|"The Montgomery" from our first visit|
Because it's such an elegant dining spot (especially for a pizza-focused menu), we wanted to get back there and enjoy the dine-in experience. That opportunity came and we arrived at lunchtime. The place was busy but not full; we were seated promptly near a window in this large space. Our young server was attentive and helpful.
Rather than ordering one of the specialty pies on the menu (each named for a famous Elizabeth), we chose to custom-order our own pies. For PQ (Pizza Quixote), the toppings included conventional mozzarella, Italian sausage, and the chunky version of their red sauce. For EPBAC (eats pizza but avoids cheese), we got a bit more creative and ordered it with traditional red sauce, crab, and artichoke.
|The view from our table. Click to enlarge|
While we waited for the pizza, the server brought our drinks (cherry coke and mango iced tea) and a salad that we shared -- fresh field greens with curried/candied toasted pecans and a creamy balsamic dressing. Thumbs up to all of that!
Both pizzas had a wonderful crust, and this experience reinforces the Pizza Quixote Rule that pizza is defined by the crust. This crust was crisp and charred on the bottom, but softer and chewier throughout. It was neither Trenton/NY style nor Neapolitan, but probably closer to Neapolitan. In addition to its excellent texture, it had a nice yeasty flavor and of course there were no pizza bones left behind.
|Mozzarella, sausage, chunky tomato, basil|
The crab-artichoke pie? This experience reinforced another Pizza Quixote Rule: when you define a pizza by its toppings, failure is likely. The crust on this one was cooked a tad darker, likely because it did not have the heavy cheese and chunky tomatoes to absorb the heat. We actually loved the crust. The red sauce was thinly applied, and probably was a bad choice to go with the other ingredients. I love fresh artichoke, and I enjoy canned artichoke in a salad, but this pie had big quarters of artichoke piled on, and it did not click at all. I pulled them off and ate them as a side dish.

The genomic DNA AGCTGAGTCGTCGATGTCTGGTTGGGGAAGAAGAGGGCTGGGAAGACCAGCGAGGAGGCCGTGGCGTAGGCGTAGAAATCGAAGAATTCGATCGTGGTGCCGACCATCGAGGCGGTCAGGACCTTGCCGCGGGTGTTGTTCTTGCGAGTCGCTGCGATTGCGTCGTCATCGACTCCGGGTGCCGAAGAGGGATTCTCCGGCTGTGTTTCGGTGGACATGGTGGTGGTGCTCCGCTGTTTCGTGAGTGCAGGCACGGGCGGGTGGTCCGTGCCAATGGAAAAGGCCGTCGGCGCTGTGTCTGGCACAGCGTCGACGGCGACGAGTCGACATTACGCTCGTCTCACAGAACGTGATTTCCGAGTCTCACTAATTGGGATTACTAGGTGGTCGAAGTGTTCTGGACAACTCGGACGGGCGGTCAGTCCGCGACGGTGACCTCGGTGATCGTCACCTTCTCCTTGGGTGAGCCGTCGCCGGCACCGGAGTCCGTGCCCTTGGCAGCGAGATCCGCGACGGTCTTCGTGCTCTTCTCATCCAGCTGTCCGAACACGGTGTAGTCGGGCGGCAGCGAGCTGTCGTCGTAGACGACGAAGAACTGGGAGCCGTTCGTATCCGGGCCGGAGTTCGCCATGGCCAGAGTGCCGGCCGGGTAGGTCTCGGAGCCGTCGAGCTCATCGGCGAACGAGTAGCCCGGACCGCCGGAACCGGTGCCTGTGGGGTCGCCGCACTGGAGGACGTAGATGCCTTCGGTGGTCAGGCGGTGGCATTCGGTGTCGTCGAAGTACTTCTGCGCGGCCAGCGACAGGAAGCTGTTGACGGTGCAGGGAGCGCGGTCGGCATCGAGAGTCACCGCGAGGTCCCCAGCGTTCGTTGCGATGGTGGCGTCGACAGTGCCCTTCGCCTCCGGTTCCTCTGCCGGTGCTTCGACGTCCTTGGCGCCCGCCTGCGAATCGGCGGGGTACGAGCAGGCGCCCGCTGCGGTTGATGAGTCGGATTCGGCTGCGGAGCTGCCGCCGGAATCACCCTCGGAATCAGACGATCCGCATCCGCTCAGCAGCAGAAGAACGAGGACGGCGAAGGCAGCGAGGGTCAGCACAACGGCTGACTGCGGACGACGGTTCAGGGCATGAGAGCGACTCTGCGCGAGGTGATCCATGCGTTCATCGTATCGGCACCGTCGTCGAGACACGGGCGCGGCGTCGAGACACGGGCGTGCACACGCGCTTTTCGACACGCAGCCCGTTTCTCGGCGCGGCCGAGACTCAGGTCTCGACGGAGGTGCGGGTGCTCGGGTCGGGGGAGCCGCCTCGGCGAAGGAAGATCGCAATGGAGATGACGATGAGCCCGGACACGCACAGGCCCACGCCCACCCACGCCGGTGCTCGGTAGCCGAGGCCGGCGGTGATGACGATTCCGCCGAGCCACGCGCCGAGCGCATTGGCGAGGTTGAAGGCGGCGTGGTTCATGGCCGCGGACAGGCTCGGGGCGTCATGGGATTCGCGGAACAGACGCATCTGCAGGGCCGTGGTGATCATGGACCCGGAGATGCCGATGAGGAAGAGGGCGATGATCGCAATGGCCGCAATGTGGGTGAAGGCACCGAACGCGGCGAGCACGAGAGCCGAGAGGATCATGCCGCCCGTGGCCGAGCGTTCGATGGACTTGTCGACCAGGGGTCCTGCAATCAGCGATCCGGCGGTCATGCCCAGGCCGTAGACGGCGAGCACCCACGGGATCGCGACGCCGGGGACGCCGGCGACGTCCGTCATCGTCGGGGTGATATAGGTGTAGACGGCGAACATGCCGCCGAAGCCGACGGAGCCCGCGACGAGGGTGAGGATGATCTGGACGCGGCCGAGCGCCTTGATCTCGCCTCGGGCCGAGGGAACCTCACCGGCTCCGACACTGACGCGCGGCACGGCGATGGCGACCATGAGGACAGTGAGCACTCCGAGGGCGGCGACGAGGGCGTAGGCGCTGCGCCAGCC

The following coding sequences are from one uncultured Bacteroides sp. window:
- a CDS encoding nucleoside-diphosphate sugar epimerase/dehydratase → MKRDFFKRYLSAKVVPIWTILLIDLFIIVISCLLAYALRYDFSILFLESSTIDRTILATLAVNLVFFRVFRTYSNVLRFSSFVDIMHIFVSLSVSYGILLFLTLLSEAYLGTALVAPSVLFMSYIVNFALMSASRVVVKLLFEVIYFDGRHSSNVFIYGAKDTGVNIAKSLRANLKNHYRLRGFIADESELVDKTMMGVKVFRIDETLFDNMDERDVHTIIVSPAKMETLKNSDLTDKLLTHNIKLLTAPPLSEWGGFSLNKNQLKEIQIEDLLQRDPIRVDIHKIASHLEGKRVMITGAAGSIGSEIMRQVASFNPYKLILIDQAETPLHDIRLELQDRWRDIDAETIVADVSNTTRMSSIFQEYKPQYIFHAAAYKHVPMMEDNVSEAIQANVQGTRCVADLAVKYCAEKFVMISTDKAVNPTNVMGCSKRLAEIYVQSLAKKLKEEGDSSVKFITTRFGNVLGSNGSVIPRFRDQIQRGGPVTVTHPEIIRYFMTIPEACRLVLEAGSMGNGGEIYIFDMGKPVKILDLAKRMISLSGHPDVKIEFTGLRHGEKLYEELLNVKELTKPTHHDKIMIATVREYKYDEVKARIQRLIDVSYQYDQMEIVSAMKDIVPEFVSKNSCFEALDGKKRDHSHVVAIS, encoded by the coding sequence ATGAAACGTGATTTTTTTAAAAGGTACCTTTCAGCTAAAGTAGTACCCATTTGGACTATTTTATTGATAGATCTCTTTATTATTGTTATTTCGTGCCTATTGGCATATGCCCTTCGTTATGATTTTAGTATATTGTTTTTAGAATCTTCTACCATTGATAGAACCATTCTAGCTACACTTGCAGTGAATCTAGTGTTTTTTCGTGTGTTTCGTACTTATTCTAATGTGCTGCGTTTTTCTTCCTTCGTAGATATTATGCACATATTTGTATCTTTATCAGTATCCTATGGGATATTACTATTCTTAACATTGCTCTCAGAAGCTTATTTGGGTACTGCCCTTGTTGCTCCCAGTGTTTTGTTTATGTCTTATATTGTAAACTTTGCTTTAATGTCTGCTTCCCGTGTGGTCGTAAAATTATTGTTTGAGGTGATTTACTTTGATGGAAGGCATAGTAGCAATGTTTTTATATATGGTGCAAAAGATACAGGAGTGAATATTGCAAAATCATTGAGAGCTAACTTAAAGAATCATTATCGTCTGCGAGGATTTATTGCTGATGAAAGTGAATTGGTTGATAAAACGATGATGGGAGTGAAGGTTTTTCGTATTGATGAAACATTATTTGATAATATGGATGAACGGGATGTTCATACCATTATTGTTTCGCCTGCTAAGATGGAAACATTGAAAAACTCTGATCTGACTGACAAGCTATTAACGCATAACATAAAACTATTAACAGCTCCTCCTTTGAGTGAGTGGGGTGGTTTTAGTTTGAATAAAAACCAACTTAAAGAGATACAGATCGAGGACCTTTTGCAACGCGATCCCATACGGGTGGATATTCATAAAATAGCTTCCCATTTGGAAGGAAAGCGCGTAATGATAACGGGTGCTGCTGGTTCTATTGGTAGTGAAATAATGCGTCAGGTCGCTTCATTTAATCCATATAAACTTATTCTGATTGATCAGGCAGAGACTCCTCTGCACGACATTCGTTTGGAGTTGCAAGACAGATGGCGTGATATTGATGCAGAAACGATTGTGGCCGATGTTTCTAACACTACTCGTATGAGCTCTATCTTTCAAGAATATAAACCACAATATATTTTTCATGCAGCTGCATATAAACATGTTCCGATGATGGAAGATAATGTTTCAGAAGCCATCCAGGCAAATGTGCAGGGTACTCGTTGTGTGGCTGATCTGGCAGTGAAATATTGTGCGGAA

|The underside of the crust|
From now on, if I want artichoke on my pizza, I will go to Artichoke Basille in NYC; see my reviews here: First visit to Artichoke Basille and here: Second visit to Artichoke Basille. The crab was another mistake. If seafood is going onto a pizza, it better be in a well-considered recipe that the pizza maker has created, as we found with the lobster-mascarpone pie at Cambridge 1, reviewed here: Cambridge 1 (MA) Pizza. This pizza was a failure, but it was my fault.
We brought home three slices of the experimental pie after eating the artichoke and crab toppings. At home, I added some cheese and some soppressata slices before heating it in the toaster oven, and it was delicious.
My sausage pie was terrific; beyond the crust, the bright red chunky tomatoes were a highlight, bursting with a sweet/salty flavor. The sausage was good if not quite memorable. The cheese was a role player. There was a bit too much, and it had not developed any browning or bubbling on top. I rate the crust an 8.5, the tomatoes a 9, the cheese a 5, the sausage a 6. Overall, this pie comes in at 7.5. Not quite destination pie, but the combo of the lovely upscale space, good service, good sides, and very good pizza is powerful. One important suggestion: how about a Betty Draper pie?!